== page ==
• Invested a lot of time drinking or dealing with the aftermath of drinking?
  • Experienced a strong need or craving to drink?
  • Experienced home, family, or job troubles because of drinking or being sick from drinking?
  • Continued to drink even though it was causing trouble with loved ones?
  • Neglected once-loved activities to drink?
  • Dealt with dangerous situations while or after drinking on more than one occasion?
  • Didn’t stop drinking even though it led to depression or feeling anxious?
  • Continued to drink after experiencing a blackout or other negative health consequences?
  • Increased alcohol intake to experience the same intoxicated feeling?
  • Experienced withdrawal symptoms after the effects of alcohol wore off, including sleeping difficulties, staking, irritability, depression, anxiety, restlessness, sweating, or nausea?

To receive an official diagnosis of an alcohol use disorder, a person must meet any two of the above 11 criteria during a one-year period. The number of criteria met determines if the case is mild, moderate, or severe. Not everyone who drinks excessively has an alcohol addiction, but it is possible to develop an alcohol addiction over time from excessive drinking.

About 90 percent of heavy or binge drinkers do not meet the criteria for a clinical diagnosis of alcohol addiction.

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Risks & Complications of Alcohol Use Disorder

Alcohol use disorder can lead to a variety of secondary health problems, including:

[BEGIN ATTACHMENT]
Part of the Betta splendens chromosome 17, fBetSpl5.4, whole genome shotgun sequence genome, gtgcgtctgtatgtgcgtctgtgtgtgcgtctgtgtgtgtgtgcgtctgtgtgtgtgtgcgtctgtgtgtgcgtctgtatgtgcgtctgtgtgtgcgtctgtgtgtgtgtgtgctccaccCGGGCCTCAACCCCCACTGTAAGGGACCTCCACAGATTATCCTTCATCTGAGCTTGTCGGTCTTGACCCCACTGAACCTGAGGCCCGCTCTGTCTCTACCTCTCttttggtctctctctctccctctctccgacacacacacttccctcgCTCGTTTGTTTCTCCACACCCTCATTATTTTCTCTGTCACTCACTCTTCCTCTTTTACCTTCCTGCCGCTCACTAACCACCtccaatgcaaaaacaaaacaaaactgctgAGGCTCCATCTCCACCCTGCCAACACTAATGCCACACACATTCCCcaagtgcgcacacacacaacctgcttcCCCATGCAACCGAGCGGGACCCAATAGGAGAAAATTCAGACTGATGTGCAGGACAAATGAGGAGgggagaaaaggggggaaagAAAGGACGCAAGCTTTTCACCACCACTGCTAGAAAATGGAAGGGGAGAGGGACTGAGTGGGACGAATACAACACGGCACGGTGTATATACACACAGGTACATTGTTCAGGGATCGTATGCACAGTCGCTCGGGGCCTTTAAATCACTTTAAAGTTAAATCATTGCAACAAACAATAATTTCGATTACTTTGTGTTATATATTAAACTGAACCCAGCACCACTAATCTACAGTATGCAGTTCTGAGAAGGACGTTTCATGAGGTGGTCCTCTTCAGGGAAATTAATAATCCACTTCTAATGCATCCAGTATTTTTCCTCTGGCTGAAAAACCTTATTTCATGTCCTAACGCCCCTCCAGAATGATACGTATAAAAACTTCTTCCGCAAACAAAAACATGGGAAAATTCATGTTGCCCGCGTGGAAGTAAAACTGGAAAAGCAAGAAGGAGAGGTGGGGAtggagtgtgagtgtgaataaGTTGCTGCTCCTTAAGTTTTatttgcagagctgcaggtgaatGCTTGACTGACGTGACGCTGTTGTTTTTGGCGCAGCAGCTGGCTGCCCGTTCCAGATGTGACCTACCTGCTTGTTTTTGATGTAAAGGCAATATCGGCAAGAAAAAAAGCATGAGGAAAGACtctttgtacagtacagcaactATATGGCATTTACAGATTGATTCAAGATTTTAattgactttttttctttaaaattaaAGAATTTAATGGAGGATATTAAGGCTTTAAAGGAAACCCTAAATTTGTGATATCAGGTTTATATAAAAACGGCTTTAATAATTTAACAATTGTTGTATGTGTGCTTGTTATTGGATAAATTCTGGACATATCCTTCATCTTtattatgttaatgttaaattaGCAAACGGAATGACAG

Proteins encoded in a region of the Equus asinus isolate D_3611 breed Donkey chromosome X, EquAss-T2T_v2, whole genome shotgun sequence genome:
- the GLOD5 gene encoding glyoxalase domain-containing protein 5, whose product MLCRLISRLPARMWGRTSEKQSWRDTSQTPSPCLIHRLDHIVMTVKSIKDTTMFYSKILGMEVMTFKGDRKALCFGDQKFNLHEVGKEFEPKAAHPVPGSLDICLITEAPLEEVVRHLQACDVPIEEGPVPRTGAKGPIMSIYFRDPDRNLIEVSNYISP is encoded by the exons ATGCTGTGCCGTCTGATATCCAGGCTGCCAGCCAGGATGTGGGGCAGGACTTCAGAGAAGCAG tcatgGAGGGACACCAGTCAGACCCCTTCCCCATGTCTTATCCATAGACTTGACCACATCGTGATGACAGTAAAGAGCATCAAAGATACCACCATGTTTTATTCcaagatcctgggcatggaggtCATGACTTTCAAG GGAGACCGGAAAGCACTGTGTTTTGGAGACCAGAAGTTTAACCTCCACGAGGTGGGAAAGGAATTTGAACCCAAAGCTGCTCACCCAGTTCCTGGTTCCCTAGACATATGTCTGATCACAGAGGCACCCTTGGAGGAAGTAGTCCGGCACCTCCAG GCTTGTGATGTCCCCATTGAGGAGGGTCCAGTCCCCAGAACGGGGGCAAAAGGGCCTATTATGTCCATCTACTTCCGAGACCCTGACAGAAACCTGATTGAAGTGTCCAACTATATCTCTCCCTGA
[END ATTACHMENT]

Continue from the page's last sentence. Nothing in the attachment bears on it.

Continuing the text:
• Gastrointestinal bleeding
  • Brain damage
  • GI tract cancer
  • Dementia
  • Depression
  • High blood pressure
  • Pancreatitis
  • Cancer
  • Nerve damage
  • Wernicke-Korsakoff syndrome, which is a brain disease that causes confusion, vision changes, or memory loss
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Treatment for AUD

Several treatments are available for treating alcohol addiction. The goal of treatment is to help a person achieve abstinence and no longer drink. Treatment options are usually used in conjunction with one another and include:

  • Detox or withdrawal to remove alcohol from the body
  • Rehabilitation where new coping skills and a new way of life are taught
  • Counseling for understanding emotional issues and triggers
  • Support groups
  • Medical treatment
  • Medication-Assisted Treatment which might include Naltrexone for reducing alcohol cravings, Acamprosate for repairing the brain, and Disulfiram, for triggering negative physical reactions to alcohol

Medication combined with therapy and other treatments offers the best long-term result.

Inpatient and outpatient treatment are available and should continue on an outpatient basis after release from inpatient care. Inpatient care is appropriate when a person’s addiction to alcohol is severe and he or she needs 24-hour supervision during withdrawal and the early part of the recovery phase.

It is possible to recover from alcohol addiction, but it’s challenging and requires professional guidance and a strong support system. Successful recovery also depends on a person’s overall health, whether or not they used alcohol to self-medicate mental health issues, such as depression or anxiety, and whether they are ready to be in recovery.


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Resources

“Alcoholism: Causes, Risk Factors, and Symptoms.” Healthline, 2012, www.healthline.com/health/alcoholism/basics

“CDC - Frequently Asked Questions - Alcohol.” CDC.Gov, 2020, www.cdc.gov/alcohol/faqs.htm#alcoholismAbuse. Accessed 7 Jan. 2020.

“Alcohol Use Disorder | National Institute on Alcohol Abuse and Alcoholism (NIAAA).” Nih.Gov, 2017, www.niaaa.nih.gov/alcohol-health/overview-alcohol-consumption/alcohol-use-disorders

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Updated on: July 17, 2020
Author
Addiction Group Staff
About
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Medically Reviewed
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Annamarie Coy,
BA, CADACII/ICADC, ICPR, MATS